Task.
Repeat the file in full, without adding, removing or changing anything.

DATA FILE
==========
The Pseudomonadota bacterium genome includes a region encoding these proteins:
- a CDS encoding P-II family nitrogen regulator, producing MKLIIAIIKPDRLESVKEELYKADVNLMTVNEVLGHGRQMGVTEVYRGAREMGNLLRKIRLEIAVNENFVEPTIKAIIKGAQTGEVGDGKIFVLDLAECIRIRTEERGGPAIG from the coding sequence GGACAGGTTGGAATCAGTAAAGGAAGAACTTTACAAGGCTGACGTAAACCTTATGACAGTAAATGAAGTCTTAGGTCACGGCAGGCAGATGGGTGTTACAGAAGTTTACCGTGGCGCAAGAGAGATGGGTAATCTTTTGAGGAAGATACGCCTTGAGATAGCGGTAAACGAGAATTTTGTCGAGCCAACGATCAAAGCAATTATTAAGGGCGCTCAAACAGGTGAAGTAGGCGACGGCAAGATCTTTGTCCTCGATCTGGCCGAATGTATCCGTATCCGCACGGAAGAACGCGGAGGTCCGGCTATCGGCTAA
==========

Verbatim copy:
The Pseudomonadota bacterium genome includes a region encoding these proteins:
- a CDS encoding P-II family nitrogen regulator, producing MKLIIAIIKPDRLESVKEELYKADVNLMTVNEVLGHGRQMGVTEVYRGAREMGNLLRKIRLEIAVNENFVEPTIKAIIKGAQTGEVGDGKIFVLDLAECIRIRTEERGGPAIG from the coding sequence GGACAGGTTGGAATCAGTAAAGGAAGAACTTTACAAGGCTGACGTAAACCTTATGACAGTAAATGAAGTCTTAGGTCACGGCAGGCAGATGGGTGTTACAGAAGTTTACCGTGGCGCAAGAGAGATGGGTAATCTTTTGAGGAAGATACGCCTTGAGATAGCGGTAAACGAGAATTTTGTCGAGCCAACGATCAAAGCAATTATTAAGGGCGCTCAAACAGGTGAAGTAGGCGACGGCAAGATCTTTGTCCTCGATCTGGCCGAATGTATCCGTATCCGCACGGAAGAACGCGGAGGTCCGGCTATCGGCTAA